I answered Mom’s question. No games for Lent. What finally made the difference was a series of articles by one of my longtime favorite game authors (from back when games had “authors”), Brian Moriarty. His recent presentation to the Video Games Developers Association meeting in San Francisco kinda sealed it for me.

It was a brilliant apology (in the old sense, meaning “defense”) of Roger Ebert’s assertion that video games can never be art. The defense goes in some truly surprising directions – touching on the definition of art, the difference between art and kitsch, the role of art in our progress as a species and our development as indiividuals, and finally – the problem with video games. The problem with video games, strictly speaking, is that games are about the perception of control, choices, goals, rewards, achievements – while art is fundamentally, about contemplation, awareness and surrender. The argument seems to be that they are actually opposites – games set us up – in either micro or macro realms – as an infinite iteration of will. Art is an enlightenment of our vision.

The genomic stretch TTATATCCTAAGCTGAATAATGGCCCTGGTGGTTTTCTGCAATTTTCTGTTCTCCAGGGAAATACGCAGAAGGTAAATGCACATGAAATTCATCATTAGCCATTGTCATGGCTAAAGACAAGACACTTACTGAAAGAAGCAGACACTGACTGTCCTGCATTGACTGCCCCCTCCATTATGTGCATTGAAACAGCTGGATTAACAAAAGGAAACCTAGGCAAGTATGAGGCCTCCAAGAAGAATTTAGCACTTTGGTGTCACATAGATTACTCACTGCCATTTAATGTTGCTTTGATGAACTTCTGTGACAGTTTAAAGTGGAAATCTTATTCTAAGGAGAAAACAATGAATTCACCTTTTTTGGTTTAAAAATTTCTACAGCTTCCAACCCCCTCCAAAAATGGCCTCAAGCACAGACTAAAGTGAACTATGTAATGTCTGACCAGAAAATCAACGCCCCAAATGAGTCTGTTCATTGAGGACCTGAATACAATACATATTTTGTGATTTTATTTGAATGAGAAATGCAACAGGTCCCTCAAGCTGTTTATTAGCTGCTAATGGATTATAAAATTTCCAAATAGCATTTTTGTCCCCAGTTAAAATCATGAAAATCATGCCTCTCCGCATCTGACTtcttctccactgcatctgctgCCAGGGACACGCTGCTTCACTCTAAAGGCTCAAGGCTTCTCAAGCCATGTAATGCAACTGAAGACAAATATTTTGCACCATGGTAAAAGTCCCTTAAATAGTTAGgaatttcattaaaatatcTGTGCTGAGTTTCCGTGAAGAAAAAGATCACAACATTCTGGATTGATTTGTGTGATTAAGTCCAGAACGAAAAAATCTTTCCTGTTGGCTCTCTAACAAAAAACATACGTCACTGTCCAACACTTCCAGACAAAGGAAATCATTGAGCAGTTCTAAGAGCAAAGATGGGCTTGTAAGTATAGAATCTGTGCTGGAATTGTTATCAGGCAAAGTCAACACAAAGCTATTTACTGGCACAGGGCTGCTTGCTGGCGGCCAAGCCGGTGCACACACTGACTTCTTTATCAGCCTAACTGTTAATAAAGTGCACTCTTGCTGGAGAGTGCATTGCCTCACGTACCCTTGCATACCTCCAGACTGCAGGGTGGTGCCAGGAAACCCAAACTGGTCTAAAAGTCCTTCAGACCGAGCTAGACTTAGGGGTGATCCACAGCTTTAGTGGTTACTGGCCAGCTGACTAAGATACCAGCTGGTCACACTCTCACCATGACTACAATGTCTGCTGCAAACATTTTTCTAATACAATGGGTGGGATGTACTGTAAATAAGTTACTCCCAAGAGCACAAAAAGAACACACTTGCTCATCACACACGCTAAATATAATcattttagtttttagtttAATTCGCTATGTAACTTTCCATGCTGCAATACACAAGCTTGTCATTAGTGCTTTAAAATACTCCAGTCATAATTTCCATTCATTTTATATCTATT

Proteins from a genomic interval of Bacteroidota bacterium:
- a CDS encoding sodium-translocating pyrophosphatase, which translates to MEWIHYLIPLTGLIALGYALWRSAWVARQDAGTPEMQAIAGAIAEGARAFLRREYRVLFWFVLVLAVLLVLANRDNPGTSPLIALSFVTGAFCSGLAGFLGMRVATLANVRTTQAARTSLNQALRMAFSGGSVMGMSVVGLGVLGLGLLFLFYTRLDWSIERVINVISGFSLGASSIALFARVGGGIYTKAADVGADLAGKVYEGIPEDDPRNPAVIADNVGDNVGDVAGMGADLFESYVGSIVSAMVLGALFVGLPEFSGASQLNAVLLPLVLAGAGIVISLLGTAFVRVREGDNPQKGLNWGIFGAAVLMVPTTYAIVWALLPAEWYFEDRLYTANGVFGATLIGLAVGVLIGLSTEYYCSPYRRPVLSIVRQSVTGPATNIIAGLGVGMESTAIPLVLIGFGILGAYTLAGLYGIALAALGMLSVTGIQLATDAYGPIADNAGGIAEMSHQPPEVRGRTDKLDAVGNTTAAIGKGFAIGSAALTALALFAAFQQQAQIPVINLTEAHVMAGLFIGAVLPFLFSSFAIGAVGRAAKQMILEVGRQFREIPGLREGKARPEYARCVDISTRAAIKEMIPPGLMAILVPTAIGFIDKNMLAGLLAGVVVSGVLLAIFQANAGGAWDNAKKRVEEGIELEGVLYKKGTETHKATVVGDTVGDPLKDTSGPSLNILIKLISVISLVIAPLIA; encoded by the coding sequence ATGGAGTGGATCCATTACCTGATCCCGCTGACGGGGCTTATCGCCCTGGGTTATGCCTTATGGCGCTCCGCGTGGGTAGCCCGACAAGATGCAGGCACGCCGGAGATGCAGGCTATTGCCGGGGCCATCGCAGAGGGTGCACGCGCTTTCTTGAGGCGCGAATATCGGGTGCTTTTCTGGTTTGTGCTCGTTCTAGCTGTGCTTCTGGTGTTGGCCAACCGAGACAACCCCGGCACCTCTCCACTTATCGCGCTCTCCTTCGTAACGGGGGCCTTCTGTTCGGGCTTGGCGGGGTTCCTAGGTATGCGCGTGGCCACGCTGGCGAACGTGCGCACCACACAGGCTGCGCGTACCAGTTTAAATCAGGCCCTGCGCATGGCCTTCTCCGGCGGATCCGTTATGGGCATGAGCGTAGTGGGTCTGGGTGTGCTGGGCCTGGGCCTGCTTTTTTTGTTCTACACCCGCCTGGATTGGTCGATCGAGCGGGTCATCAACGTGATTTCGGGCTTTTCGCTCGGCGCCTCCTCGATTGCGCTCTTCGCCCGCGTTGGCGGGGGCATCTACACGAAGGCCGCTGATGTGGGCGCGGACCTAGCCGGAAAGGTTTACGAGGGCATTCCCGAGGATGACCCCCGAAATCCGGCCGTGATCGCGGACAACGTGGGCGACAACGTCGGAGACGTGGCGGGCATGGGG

This is of course is my paraphrasing, and you can look him up for a more eloquent defense. It makes sense of my life, though – of how long and hard I have looked for the perfect game, always losing interest as I approach the end. This is consistent with my unconscious use of the game as a way of extending my control and my choice – almost parasitic in nature. Once the game- the “host” – is finished (i.e. dead), so is my ability to continue to persist in the illusion of my own control. The parallels to my real life are striking.

What, then, is the alternative? Are we left with the “Wargames” conclusion that the only way to win is not to play? Or, do we only “play” when it is not a game? The work of reprogramming is dark and long, but I believe when it is finally done we will find we have “created” a world which allows us to be “recreated” within it, a fitting accomplishment that may finally destroy the ring which we forged, release us from our long service to our own need for power and control, and allow us to finally percieve the grace and righteousness that allowed us to err, learn, and be forgiven.